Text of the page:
A sullen voice from the back seat jarred him. "I'm not going."
He struggled for a neutral tone. "We've discussed this, Kylie. You are going. It's the law."
"I hate you!" He couldn't bring himself to glimpse in the mirror once more and see the belligerence that he knew sparked in his daughter's eyes.
"That's too bad. I love you." Pulling in to the driveway of the school, he noted that most of the children had already been dropped off. While Kylie unbuckled her seat belt, he spoke soothingly. "Try to enjoy yourself. Give school a chance. You just might like it." He mustered a grin, which was met with the withering scorn of a pint-size cynic.
Kylie scrambled from the car, and without a backward glance trudged toward the school entrance. By afternoon, her teacher had told him, Kylie would be fine, but with a fatalism born of experience, he knew that the cycle would repeat itself tomorrow morning.
It didn't help that after school she would be bussed to a day-care center and then picked up by her grandmother until he got off work. Or that the cold Montana winter kept her confined to the condominium much of the rest of the time. Or that his rental agreement prohibited pets.
But even if he could have addressed all those issues, he still wouldn't be able to provide the one thing she needed most - her mother.
Excerpted from The Wrong Man by Laura Abbot Copyright © 2004 by Harlequin Enterprises, Ltd.. Excerpted by permission.
All rights reserved. No part of this excerpt may be reproduced or reprinted without permission in writing from the publisher.
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Posted February 15, 2004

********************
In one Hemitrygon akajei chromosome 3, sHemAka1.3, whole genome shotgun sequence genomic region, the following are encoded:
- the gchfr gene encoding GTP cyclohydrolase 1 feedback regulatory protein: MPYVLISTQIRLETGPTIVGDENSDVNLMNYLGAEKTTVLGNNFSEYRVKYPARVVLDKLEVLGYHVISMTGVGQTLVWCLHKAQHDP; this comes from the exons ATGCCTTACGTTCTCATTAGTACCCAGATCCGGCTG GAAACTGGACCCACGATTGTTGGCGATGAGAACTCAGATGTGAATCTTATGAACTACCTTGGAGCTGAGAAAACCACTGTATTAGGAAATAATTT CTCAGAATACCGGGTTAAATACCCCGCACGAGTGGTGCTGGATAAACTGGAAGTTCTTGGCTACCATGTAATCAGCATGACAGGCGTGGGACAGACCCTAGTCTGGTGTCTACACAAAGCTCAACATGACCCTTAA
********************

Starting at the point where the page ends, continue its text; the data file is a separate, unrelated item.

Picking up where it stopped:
Twelve years ago Libby Cameron divorced Trent Baker. Looking back she knows she just married the wrong guy though she admits she loved her then husband although he constantly let her down until she said enough...................................... One year has passed sine vibrant Ashley died from leukemia. Trent, struggling to raise their depressed little girl by himself, Kylie returns home to Montana. Upon learning that Trent is back in town, Libby tries to avoid him though she realizes she still loves him. However, she finds her heart reaching out to the sad Kylie. As she watches Trent nurture Kylie she wonders if he finally grew up, but can she trust him with her heart the second time around? He desperately wants that for his daughter as much as for himself................................. Fans of second chance at love tales will enjoy this four tissue box tear jerker that contains a wonderful female protagonist, a not precocious seven year old still devastated by her loss, and a beleaguered male who refuses to let down his daughter. The story line works because Laura Abbot provides the needed pacing to enable readers to understand the key three players and what pulls at their souls. For Libby it is trust; for Trent it is guilt; and for Kylie it is loss. This solid tale proves that Ms. Abbot is the right author for readers who value an angst laden contemporary....................... Harriet Klausner